We must not lose our voice in EU fishing policy

Posted on 13/05/16 by Elizabeth Truss

Elizabeth Truss, Secretary of State for Environment, Food and Rural Affairs and MP for South West Norfolk, explains why she believes British fishermen are better off inside the EU.

I firmly believe UK fishermen are better off inside the EU. Our EU membership brings many important benefits: easy access to the world's largest single market of 500 million consumers, the right to fish in the waters of other member states, and the collective bargaining power to negotiate access rights with the wider world - as well the power to influence fishing policy across the continent.

Access to waters and quotas

The UK has only 13% of the EU's total sea area, but we are allocated 30% of the EU's total quota (1). It's wishful thinking that outside of the EU we can get a better deal for our fishermen. We fish not just in our own waters, but those of other EU Member States, including Ireland, Germany, France and the Netherlands, with catches worth about £100 million each year.

Leaving the EU means renegotiating reciprocal access and quota for fish stocks in all waters where we currently fish beyond the UK coastal zone. If we lose the collective bargaining power of the EU, we would be hard-pressed to get agreements as favourable as those we currently enjoy with third countries like Norway, Iceland, Russia, the Faroe Islands and Greenland. This year, EU-negotiated deals with Norway and the Faroes are worth £23 million to the UK.

As well as agreeing access to waters with such countries, we would need to negotiate with the EU itself - and to secure access, we would still have to comply with EU restrictions we would no longer have a say in developing.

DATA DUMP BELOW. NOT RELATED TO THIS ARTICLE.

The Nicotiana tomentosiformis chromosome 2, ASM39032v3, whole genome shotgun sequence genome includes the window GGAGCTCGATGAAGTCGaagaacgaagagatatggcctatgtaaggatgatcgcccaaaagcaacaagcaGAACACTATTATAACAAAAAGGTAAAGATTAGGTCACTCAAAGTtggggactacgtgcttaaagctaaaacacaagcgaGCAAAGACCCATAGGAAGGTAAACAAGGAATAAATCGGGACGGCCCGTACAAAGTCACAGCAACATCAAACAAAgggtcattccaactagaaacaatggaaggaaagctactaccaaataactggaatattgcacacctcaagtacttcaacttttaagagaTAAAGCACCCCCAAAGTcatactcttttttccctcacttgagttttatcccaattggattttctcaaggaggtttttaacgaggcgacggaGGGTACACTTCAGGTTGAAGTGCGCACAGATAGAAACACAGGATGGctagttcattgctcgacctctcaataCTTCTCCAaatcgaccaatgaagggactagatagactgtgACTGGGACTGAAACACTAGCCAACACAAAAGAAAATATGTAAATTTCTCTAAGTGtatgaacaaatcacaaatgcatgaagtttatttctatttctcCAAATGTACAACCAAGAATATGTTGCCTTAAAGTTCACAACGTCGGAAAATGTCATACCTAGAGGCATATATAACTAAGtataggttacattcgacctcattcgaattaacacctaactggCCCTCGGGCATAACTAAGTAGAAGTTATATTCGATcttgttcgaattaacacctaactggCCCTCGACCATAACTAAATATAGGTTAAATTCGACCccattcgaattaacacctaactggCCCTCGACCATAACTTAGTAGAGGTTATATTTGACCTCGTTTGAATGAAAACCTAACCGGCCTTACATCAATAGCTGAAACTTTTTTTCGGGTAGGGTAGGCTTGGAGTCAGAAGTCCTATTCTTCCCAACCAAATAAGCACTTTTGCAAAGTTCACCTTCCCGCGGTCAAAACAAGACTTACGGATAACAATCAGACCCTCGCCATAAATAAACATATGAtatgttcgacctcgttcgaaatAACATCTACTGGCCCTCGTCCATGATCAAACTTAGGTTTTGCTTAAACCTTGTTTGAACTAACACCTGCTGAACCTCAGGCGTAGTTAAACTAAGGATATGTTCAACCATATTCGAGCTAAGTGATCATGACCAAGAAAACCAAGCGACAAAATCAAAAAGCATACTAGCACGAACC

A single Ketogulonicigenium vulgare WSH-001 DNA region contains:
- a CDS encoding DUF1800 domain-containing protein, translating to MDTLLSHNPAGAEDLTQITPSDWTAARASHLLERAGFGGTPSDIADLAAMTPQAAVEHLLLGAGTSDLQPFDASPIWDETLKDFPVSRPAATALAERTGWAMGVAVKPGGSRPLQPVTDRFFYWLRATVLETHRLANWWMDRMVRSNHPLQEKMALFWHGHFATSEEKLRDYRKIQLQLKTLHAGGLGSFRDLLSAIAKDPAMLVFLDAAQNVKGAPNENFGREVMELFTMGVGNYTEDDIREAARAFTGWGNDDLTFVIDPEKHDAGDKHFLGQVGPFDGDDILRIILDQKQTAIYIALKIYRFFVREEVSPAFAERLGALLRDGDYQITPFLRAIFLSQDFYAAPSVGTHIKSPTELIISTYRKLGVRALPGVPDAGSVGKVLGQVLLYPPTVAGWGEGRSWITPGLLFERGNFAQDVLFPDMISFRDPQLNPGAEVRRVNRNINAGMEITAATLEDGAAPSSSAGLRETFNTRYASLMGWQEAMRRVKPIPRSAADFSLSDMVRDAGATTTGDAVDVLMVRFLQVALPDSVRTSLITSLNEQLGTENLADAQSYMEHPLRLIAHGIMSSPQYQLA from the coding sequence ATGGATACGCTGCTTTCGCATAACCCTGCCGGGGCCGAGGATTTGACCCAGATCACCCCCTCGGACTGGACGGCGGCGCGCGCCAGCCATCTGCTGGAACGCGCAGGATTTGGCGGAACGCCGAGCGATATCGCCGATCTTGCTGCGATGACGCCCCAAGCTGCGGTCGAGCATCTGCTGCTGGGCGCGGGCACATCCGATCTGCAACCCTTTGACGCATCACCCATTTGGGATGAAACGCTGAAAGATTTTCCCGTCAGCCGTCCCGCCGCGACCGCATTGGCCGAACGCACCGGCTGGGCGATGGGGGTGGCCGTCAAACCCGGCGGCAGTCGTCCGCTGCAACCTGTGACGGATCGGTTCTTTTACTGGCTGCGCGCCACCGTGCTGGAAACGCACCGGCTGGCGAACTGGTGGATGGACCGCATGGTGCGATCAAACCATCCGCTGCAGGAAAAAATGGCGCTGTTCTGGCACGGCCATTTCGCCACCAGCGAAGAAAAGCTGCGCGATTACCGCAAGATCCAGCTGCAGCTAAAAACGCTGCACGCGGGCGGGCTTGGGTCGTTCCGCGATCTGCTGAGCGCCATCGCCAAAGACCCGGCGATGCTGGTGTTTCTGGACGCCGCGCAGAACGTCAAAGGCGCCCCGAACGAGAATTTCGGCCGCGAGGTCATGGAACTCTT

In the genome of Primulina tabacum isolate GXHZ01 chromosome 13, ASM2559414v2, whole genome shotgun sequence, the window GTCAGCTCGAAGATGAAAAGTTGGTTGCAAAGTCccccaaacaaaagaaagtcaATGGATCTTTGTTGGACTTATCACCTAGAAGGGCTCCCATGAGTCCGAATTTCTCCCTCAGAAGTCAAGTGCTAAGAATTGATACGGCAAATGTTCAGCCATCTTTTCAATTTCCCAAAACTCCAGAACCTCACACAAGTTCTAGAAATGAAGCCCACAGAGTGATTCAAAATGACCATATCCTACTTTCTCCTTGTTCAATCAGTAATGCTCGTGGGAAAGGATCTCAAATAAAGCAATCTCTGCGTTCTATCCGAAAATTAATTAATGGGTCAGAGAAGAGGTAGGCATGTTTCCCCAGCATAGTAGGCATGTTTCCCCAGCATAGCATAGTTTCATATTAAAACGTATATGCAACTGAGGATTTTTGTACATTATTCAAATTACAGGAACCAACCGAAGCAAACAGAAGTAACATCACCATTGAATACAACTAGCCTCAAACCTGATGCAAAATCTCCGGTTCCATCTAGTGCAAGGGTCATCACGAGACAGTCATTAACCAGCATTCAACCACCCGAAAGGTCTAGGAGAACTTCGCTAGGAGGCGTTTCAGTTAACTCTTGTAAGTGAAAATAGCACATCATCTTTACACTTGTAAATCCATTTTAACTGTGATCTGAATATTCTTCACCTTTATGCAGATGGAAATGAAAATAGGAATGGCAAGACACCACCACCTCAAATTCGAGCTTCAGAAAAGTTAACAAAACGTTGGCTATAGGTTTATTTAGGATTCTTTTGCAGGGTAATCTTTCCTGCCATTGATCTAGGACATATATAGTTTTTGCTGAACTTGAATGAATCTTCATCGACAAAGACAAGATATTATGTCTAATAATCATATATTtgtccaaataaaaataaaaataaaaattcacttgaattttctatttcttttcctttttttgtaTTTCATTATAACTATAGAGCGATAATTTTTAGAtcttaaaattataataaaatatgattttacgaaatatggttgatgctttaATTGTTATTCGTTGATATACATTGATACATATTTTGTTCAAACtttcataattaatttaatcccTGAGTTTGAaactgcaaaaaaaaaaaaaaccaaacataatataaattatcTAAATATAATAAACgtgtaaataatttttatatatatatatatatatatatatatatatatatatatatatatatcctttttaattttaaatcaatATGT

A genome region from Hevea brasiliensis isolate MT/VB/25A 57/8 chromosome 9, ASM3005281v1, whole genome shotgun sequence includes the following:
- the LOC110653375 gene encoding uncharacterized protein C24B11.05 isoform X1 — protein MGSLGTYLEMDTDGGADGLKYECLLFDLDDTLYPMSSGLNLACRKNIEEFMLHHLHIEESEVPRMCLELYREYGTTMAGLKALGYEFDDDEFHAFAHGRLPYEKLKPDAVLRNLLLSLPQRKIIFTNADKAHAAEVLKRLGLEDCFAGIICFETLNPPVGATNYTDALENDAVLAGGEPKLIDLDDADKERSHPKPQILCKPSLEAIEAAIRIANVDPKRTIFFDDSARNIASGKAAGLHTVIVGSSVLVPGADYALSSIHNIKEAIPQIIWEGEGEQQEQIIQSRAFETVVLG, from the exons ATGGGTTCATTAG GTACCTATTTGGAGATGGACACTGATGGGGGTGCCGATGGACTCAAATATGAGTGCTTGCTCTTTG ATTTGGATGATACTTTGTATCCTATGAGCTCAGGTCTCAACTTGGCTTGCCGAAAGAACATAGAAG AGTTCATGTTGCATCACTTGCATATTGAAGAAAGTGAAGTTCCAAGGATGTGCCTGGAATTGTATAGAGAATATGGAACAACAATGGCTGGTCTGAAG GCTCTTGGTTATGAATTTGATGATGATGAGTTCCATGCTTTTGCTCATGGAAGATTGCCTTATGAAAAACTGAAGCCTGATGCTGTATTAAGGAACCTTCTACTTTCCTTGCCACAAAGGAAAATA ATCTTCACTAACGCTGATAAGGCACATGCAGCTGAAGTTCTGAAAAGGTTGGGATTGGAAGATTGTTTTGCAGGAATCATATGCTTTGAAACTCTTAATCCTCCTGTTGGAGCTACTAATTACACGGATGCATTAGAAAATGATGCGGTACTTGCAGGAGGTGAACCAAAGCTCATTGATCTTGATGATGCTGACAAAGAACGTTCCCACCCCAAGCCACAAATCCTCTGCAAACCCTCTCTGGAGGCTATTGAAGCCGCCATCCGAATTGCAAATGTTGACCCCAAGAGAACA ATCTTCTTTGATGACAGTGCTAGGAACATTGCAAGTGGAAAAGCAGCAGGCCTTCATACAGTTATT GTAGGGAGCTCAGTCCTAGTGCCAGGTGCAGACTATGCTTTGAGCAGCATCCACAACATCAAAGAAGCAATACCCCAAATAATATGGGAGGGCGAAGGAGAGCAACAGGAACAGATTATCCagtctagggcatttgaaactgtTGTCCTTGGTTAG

Even more fundamentally, the UK would not have automatic and immediate freedom to control all our own waters if we left the EU. We would still need to meet our obligations under the UN Convention on the Law of the Sea and the UN Fish Stocks Agreement on the management of migratory shared stocks - and continue to recognise the historic rights of some Member States to fish in certain UK waters, including within our coastal zone.

Trade and market access

Negotiations with the EU about access to waters and quota would inevitably be linked to negotiations about the terms of access for UK exports to the EU market. The EU is by far our biggest export market; in 2014, exports of fish and fish products to the EU were worth £1.01 billion, almost double the £550 million sold to all other countries combined (2). We run a net trade surplus with the EU in fish and fish products, with exports worth £160 million more than imports.

Leaving the EU would risk access to this market. Instead of the easy, tariff free access to the single market we currently have, we would be reliant on negotiating a new deal that would take years, with no guarantee of a better outcome. Countries outside the EU don't enjoy the same levels of access to the lucrative EU market - Norway still pays tariffs on products such as frozen crabs and fresh salmon, while Canada's deal took seven years to negotiate and has not yet come into effect. Time lost negotiating costs money: paying WTO tariffs on fish and shellfish exports while we hammer out a deal with the EU could lose our fishing industry up to £100m per year (3).